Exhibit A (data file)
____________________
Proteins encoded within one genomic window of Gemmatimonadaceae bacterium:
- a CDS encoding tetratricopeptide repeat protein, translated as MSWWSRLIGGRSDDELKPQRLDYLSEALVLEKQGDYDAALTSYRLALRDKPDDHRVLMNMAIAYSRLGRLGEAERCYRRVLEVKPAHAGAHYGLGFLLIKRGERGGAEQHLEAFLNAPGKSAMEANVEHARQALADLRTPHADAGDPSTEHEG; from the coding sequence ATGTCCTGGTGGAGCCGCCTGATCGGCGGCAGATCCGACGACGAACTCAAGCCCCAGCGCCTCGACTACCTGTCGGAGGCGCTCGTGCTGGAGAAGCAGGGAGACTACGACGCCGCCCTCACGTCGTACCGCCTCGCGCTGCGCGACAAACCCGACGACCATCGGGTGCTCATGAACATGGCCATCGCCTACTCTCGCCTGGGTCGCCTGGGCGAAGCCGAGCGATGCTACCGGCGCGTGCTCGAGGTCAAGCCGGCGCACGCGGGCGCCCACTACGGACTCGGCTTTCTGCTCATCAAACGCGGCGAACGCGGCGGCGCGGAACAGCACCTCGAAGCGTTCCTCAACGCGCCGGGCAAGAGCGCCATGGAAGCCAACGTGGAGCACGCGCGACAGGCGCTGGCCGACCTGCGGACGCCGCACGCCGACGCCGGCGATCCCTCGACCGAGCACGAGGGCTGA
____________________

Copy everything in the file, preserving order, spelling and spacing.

Proteins encoded within one genomic window of Gemmatimonadaceae bacterium:
- a CDS encoding tetratricopeptide repeat protein, translated as MSWWSRLIGGRSDDELKPQRLDYLSEALVLEKQGDYDAALTSYRLALRDKPDDHRVLMNMAIAYSRLGRLGEAERCYRRVLEVKPAHAGAHYGLGFLLIKRGERGGAEQHLEAFLNAPGKSAMEANVEHARQALADLRTPHADAGDPSTEHEG; from the coding sequence ATGTCCTGGTGGAGCCGCCTGATCGGCGGCAGATCCGACGACGAACTCAAGCCCCAGCGCCTCGACTACCTGTCGGAGGCGCTCGTGCTGGAGAAGCAGGGAGACTACGACGCCGCCCTCACGTCGTACCGCCTCGCGCTGCGCGACAAACCCGACGACCATCGGGTGCTCATGAACATGGCCATCGCCTACTCTCGCCTGGGTCGCCTGGGCGAAGCCGAGCGATGCTACCGGCGCGTGCTCGAGGTCAAGCCGGCGCACGCGGGCGCCCACTACGGACTCGGCTTTCTGCTCATCAAACGCGGCGAACGCGGCGGCGCGGAACAGCACCTCGAAGCGTTCCTCAACGCGCCGGGCAAGAGCGCCATGGAAGCCAACGTGGAGCACGCGCGACAGGCGCTGGCCGACCTGCGGACGCCGCACGCCGACGCCGGCGATCCCTCGACCGAGCACGAGGGCTGA